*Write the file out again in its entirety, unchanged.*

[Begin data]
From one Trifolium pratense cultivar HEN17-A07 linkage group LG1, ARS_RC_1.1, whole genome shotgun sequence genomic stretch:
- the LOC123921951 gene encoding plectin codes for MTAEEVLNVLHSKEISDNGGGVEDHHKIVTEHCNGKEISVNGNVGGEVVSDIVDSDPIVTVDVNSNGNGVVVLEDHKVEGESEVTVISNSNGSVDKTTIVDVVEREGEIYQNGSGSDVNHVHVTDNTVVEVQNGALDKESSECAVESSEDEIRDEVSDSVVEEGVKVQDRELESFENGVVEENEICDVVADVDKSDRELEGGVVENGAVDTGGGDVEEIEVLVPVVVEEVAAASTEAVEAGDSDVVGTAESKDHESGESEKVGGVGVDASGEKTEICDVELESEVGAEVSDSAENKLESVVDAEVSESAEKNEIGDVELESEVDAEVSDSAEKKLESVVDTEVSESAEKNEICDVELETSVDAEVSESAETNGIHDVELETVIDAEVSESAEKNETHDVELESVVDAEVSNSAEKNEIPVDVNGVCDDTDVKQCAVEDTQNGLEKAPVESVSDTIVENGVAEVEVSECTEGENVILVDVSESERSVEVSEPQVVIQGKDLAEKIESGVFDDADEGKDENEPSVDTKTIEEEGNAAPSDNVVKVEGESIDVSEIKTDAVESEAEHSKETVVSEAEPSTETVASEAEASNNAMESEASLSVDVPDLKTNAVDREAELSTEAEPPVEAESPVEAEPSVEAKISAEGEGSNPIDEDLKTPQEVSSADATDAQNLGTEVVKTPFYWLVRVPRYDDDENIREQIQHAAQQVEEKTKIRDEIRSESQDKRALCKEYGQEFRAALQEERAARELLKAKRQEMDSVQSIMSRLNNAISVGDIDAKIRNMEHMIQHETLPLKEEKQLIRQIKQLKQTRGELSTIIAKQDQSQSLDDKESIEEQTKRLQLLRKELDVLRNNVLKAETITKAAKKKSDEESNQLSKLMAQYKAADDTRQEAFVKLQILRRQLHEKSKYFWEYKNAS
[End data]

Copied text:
From one Trifolium pratense cultivar HEN17-A07 linkage group LG1, ARS_RC_1.1, whole genome shotgun sequence genomic stretch:
- the LOC123921951 gene encoding plectin codes for MTAEEVLNVLHSKEISDNGGGVEDHHKIVTEHCNGKEISVNGNVGGEVVSDIVDSDPIVTVDVNSNGNGVVVLEDHKVEGESEVTVISNSNGSVDKTTIVDVVEREGEIYQNGSGSDVNHVHVTDNTVVEVQNGALDKESSECAVESSEDEIRDEVSDSVVEEGVKVQDRELESFENGVVEENEICDVVADVDKSDRELEGGVVENGAVDTGGGDVEEIEVLVPVVVEEVAAASTEAVEAGDSDVVGTAESKDHESGESEKVGGVGVDASGEKTEICDVELESEVGAEVSDSAENKLESVVDAEVSESAEKNEIGDVELESEVDAEVSDSAEKKLESVVDTEVSESAEKNEICDVELETSVDAEVSESAETNGIHDVELETVIDAEVSESAEKNETHDVELESVVDAEVSNSAEKNEIPVDVNGVCDDTDVKQCAVEDTQNGLEKAPVESVSDTIVENGVAEVEVSECTEGENVILVDVSESERSVEVSEPQVVIQGKDLAEKIESGVFDDADEGKDENEPSVDTKTIEEEGNAAPSDNVVKVEGESIDVSEIKTDAVESEAEHSKETVVSEAEPSTETVASEAEASNNAMESEASLSVDVPDLKTNAVDREAELSTEAEPPVEAESPVEAEPSVEAKISAEGEGSNPIDEDLKTPQEVSSADATDAQNLGTEVVKTPFYWLVRVPRYDDDENIREQIQHAAQQVEEKTKIRDEIRSESQDKRALCKEYGQEFRAALQEERAARELLKAKRQEMDSVQSIMSRLNNAISVGDIDAKIRNMEHMIQHETLPLKEEKQLIRQIKQLKQTRGELSTIIAKQDQSQSLDDKESIEEQTKRLQLLRKELDVLRNNVLKAETITKAAKKKSDEESNQLSKLMAQYKAADDTRQEAFVKLQILRRQLHEKSKYFWEYKNAS